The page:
May 13 (Fri) 2011, 1:30 pm
Prof. Roman Boulatov (Chemistry, University of Illinois at Urbana-Champaign)
“The force behind mechanochemistry”
Place: Rm 310, Chemistry Bldg.
All are cordially invited to attend the talk.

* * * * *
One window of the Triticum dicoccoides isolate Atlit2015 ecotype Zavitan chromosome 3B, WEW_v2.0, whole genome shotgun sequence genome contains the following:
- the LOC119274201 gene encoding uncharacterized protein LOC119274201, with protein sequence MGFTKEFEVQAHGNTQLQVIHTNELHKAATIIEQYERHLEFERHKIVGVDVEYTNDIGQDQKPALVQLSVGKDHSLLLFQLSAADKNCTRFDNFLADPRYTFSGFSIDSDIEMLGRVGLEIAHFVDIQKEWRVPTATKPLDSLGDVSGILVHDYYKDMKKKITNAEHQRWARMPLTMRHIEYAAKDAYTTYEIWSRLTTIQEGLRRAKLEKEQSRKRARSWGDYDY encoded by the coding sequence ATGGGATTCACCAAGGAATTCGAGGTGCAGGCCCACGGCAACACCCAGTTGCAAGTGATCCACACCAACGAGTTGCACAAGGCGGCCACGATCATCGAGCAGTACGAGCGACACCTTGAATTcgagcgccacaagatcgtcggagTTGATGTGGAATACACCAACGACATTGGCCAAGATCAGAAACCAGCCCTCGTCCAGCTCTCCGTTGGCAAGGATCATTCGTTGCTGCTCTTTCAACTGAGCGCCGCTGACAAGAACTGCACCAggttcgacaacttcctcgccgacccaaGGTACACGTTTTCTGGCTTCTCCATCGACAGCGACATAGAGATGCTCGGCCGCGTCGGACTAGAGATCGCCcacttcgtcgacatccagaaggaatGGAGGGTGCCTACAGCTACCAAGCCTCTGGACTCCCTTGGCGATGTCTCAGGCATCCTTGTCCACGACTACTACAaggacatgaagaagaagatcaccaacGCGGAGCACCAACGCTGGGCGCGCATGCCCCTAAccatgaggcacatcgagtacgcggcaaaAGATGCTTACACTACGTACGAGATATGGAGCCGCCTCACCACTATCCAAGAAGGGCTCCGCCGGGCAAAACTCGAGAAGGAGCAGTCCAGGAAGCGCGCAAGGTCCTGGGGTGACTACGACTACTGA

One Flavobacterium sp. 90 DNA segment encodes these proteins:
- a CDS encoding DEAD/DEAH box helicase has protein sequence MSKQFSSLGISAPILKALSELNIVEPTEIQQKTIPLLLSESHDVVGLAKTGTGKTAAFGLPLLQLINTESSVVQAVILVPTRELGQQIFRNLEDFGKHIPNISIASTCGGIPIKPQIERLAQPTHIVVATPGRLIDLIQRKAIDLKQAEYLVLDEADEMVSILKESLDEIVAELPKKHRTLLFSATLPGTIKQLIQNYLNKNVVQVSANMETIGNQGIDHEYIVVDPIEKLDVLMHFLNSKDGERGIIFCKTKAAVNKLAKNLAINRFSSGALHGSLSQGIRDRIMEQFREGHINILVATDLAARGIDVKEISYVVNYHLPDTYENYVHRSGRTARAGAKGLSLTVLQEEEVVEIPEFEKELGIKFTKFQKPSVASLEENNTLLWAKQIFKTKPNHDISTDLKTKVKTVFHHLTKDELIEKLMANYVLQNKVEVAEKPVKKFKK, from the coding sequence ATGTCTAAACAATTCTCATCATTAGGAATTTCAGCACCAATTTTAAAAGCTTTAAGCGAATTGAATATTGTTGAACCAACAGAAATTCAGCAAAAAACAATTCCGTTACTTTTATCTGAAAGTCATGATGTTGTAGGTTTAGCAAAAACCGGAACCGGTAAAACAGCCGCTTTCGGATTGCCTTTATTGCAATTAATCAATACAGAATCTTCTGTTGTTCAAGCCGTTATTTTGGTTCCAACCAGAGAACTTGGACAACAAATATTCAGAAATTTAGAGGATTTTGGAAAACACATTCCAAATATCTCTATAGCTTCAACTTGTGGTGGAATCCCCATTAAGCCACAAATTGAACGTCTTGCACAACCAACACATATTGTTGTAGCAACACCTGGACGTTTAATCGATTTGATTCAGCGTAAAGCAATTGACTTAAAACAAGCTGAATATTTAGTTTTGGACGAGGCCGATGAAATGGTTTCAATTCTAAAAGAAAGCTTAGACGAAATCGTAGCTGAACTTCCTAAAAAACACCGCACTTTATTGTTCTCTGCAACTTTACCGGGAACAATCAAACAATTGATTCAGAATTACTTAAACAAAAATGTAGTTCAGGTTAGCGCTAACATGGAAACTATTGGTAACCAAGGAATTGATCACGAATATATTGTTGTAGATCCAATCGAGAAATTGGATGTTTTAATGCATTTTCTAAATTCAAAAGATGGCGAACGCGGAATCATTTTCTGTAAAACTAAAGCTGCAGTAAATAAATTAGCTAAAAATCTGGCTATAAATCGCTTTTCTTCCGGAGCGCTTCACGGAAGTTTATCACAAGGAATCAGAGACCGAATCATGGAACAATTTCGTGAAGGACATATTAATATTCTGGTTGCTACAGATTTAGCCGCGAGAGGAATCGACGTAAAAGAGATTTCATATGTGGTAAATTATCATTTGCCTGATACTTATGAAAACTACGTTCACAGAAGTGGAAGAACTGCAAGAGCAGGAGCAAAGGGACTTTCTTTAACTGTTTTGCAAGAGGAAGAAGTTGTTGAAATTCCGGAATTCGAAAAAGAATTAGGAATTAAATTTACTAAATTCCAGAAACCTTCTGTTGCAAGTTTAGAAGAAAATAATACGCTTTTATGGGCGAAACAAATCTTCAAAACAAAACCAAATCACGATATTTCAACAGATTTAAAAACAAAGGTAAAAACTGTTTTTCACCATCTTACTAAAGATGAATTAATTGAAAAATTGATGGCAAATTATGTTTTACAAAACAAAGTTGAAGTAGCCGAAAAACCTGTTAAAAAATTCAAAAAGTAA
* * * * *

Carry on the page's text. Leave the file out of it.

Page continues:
Diverse chemical processes in biology and materials science are accelerated by spatial energy gradients that span tens to hundreds of nanometers. Some call such phenomena mechanochemistry, chemomechanics or force-induced chemistry because energy gradients and force have the same units (Newtons). Yet force does not appear as a variable in modern models of chemical kinetics. The reason is that the vast majority of reactions studied and used by chemists occur in molecules too small to be affected by the energy gradients accessible in condensed media. In contrast, polymers are sufficiently long to stretch into metastable conformations or even break when exposed to energy gradients such as those in elongational fluid flows or in bulk materials under macroscopic loads. We want to understand the existing “mechanochemical” phenomena and to create new reactions, materials and devices that exploit mesoscopic energy gradients to drive useful chemistry and to increase the efficiency of extracting useful work from chemical fuels. To do so we need to be able to predict force-dependent kinetics of diverse reactions as easily and accurately as we now predict rates as a function of temperature, pressure or solvent polarity. Such predictive capabilities require a general non-empirical integration of energy gradients (force) as an explicit variable into the modern kinetic theories. I will describe the contributions of my group to developing the theory of chemical kinetics in energy gradients, the experimental and computational tools we have created to test this theory and the counterintuitive results about the relationships between force and reaction rates that these tools revealed.